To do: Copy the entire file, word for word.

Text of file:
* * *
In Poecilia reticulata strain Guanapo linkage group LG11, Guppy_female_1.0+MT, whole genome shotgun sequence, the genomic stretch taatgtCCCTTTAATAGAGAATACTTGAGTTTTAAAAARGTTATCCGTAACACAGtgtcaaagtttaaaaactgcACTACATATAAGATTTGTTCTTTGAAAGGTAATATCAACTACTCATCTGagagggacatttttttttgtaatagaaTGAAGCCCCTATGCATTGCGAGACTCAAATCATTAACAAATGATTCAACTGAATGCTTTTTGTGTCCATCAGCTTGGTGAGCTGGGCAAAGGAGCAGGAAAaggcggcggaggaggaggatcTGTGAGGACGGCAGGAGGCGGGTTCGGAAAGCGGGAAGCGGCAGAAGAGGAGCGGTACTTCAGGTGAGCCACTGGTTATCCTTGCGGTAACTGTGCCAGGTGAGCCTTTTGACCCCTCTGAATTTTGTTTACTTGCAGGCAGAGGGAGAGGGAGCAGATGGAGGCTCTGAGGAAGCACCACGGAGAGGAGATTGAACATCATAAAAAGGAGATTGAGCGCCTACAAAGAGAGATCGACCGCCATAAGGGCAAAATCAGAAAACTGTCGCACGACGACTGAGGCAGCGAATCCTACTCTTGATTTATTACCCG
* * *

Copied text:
In Poecilia reticulata strain Guanapo linkage group LG11, Guppy_female_1.0+MT, whole genome shotgun sequence, the genomic stretch taatgtCCCTTTAATAGAGAATACTTGAGTTTTAAAAARGTTATCCGTAACACAGtgtcaaagtttaaaaactgcACTACATATAAGATTTGTTCTTTGAAAGGTAATATCAACTACTCATCTGagagggacatttttttttgtaatagaaTGAAGCCCCTATGCATTGCGAGACTCAAATCATTAACAAATGATTCAACTGAATGCTTTTTGTGTCCATCAGCTTGGTGAGCTGGGCAAAGGAGCAGGAAAaggcggcggaggaggaggatcTGTGAGGACGGCAGGAGGCGGGTTCGGAAAGCGGGAAGCGGCAGAAGAGGAGCGGTACTTCAGGTGAGCCACTGGTTATCCTTGCGGTAACTGTGCCAGGTGAGCCTTTTGACCCCTCTGAATTTTGTTTACTTGCAGGCAGAGGGAGAGGGAGCAGATGGAGGCTCTGAGGAAGCACCACGGAGAGGAGATTGAACATCATAAAAAGGAGATTGAGCGCCTACAAAGAGAGATCGACCGCCATAAGGGCAAAATCAGAAAACTGTCGCACGACGACTGAGGCAGCGAATCCTACTCTTGATTTATTACCCG